Wednesday, November 21, 2012

White-tailed Ptarmigans

Unable to find a share-able photo of a white-tailed ptarmigan, I offer you instead
this closely-related rock ptarmigan ~ photo by brettocop on Flickr 
These pretty white birds are sometimes called snow grouse, but if you call them ptarmigans, remember to leave off the silent "p" when you ptalk about pthem.

They're not white all year-round, but from the photo you can see how handy it is to be white in the snow. These birds spend their whole lives trying to look like something else--something inedible. Snow, or in the summer, just another boulder in the talus of a mountain. 

Ptarmigans have camouflaging mottled brown feathers in the warmer months, which they achieve via a seasonal molt. As the days begin to lengthen, the white plumage gives way to the darker feathers. The molt begins at the head and progresses down the body, nicely matching the melting snow and emerging turf. From the time the molt begins, the birds avoid pure white expanses of snow.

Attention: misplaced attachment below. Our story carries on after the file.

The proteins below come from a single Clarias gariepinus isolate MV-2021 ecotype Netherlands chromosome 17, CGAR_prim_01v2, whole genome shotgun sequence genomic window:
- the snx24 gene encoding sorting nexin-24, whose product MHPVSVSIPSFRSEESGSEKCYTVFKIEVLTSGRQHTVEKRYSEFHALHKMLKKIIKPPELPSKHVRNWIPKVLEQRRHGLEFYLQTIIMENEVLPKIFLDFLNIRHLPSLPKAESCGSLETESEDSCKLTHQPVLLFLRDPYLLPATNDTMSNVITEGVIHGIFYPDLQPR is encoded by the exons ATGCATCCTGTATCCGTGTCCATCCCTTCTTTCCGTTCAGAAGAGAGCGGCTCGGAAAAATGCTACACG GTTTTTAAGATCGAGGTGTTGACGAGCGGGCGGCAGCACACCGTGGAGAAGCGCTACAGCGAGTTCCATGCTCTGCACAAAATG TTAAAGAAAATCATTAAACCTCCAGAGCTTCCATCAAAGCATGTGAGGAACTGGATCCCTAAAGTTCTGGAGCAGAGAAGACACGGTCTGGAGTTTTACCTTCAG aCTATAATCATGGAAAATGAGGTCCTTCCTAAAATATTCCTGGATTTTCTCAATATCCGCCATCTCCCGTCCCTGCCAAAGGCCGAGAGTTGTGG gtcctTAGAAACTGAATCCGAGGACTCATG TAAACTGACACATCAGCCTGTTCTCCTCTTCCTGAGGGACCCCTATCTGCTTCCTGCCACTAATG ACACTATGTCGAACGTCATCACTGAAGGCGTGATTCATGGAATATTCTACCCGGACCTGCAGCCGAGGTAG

True to their names, the Pacific Northwest's white-tailed ptarmigans retain an edge of white feathers on their tails, as well as on their bellies or legs.

Have you ever managed to spot one of these beauties in the wild?


  1. Nope, but endeavors to find ptarmigans led me to some beautiful hikes at Mount Rainier NP. =)

  2. I may have seen some summer ptarmigans. They startled and scattered out from underfoot and scared me so much that I'm not sure what they looked like.

  3. No, I have never seen one.

  4. Never saw one but read about them in my "cabin in Alaska" craze in my 20's. Read the books by Bud and Connie Helmrick's and was seized with homesteading fever. Needless to say, an unrequited passion. But I remember they ate ptarmigans on their honeymoon trip down some wild Alaskan river in the 194o's.

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